A major highlight of any experience at Frederik Meijer Gardens and Sculpture Park is Leonardo da Vinci’s Horse. Standing at 24 feet tall and emblazoned in bronze, the sculpture is an eye-catching sight. The original horse was commissioned by da Vinci in 1482 to honor the Duke of Milan’s father. However, the clay prep work was destroyed.
Now, more than five centuries later, da Vinci’s plans have been put to good use. The horse you see today is a faithful replica created by the renowned Nina Akamu, who has brought Leonardo’s vision to life for all of us to enjoy. Akamu actually created two of these sculptures, one for the garden and another for Milan, finally fulfilling the wishes of the Duke.
3. Meyer May House
Designed by the iconic Frank Lloyd Wright, the Meyer May House is considered one of the best preserved of his many famous prairie-style homes. Wright drew up plans for this house at the beginning of the 20th century and the forward-thinking architect drew bated breath from the surrounding community.
His typical low-pitched roof and ample natural light were on full display, allowing the Meyer May House to assimilate with the environment. Although the home contrasted greatly to the Victorian-era homes around Grand Rapids.
Now open to the public, visitors can explore the revolutionary home. The adorned rooms still feature the same windows and furniture from when the home first welcomed Meyer May. While the on-site film showcases the history of the home from start to finish.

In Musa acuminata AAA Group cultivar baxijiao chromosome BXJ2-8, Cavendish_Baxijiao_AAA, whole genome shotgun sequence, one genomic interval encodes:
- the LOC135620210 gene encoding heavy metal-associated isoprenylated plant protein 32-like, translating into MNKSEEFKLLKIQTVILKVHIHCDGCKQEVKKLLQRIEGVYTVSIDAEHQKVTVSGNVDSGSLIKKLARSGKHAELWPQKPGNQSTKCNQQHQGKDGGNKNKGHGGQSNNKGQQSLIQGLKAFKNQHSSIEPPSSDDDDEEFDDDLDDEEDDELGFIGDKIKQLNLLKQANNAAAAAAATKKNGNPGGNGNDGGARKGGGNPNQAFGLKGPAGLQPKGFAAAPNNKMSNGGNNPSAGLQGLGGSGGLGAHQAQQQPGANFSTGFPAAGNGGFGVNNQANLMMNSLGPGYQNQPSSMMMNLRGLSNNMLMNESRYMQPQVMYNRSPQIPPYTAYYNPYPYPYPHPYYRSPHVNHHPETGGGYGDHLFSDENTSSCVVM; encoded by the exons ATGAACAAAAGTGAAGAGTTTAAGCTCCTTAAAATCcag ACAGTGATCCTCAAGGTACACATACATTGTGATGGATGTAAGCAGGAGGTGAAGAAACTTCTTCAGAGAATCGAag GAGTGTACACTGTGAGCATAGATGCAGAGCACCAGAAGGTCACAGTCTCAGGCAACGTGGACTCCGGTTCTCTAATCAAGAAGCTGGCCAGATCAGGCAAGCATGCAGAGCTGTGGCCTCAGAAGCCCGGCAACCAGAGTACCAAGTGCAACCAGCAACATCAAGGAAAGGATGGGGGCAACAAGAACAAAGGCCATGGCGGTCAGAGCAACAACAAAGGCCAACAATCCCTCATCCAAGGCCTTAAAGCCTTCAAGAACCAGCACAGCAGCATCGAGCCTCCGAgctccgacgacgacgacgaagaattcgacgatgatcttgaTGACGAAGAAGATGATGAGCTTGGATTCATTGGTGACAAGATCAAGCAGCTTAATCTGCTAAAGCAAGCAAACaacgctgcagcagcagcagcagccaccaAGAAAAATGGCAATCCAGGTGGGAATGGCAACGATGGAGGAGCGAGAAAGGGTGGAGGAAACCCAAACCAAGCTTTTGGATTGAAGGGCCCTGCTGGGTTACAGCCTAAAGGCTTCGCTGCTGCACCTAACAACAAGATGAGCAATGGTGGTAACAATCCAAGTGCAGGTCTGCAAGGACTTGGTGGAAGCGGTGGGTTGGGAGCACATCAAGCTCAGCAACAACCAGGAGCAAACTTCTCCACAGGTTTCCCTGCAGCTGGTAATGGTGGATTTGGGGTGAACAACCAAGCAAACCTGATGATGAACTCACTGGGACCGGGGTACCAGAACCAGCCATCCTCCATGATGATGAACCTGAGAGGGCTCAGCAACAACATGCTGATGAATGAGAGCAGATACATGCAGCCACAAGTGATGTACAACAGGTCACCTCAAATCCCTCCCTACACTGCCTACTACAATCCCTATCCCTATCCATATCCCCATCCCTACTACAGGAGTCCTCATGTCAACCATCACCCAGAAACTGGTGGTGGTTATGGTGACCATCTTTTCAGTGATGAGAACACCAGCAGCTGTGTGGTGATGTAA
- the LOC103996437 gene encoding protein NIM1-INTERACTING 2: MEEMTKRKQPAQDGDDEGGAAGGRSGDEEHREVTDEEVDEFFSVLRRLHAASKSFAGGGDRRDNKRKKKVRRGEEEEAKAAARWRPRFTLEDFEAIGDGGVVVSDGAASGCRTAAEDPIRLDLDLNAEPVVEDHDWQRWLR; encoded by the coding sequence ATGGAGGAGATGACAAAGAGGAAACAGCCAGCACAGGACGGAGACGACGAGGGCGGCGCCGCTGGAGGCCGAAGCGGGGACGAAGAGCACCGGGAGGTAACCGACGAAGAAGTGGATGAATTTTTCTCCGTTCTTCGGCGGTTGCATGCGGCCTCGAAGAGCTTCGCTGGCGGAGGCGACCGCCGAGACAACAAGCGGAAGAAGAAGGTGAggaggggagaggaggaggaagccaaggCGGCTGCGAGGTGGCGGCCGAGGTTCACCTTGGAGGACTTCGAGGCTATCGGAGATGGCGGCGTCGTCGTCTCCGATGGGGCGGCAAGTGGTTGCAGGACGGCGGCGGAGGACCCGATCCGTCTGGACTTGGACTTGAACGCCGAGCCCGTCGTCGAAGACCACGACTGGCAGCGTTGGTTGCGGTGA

2. Gerald R. Ford Museum
Although born in Omaha, Nebraska, former President Gerald Ford was raised in Grand Rapids. It was here, upon the completion of his presidency, that a library and museum was commissioned in his honor. The museum takes you on a trip back to his childhood spent in the surrounding neighborhoods. You can gaze over his old Eagle Scout clothes and awards along with the jersey from when he played college football.
A hearty focus is on his campaign, relationship with his wife and presidency. One of the highlights of the experience is a holographic journey. This allows you to stand alongside President Ford as you travel to major destinations around the world. Add in temporary exhibits from the Smithsonian Institute and you could easily spend an entire afternoon here.
1. Frederik Meijer Gardens & Sculpture Park
Grand Rapids may be more famous for its breweries, but visitors quickly discover that it’s a haven for art. Some of the most renowned sculptures on earth can be found at Frederik Meijer Gardens and Sculpture Park. The gallery comprises a beloved collection just shy of 300 pieces. These include works by Edgar Degas, Auguste Rodin and Henry Moore, three of the world’s top sculptors.
But equally captivating are the lush gardens on display. The bright colors draw you in upon entry before taking you on a delightful journey. Along the way, you’ll cross paths with a cascading waterfall that splits rows of rare and vibrant plant life. You’ll also discover five indoor gardens that make sure something is blooming all year long.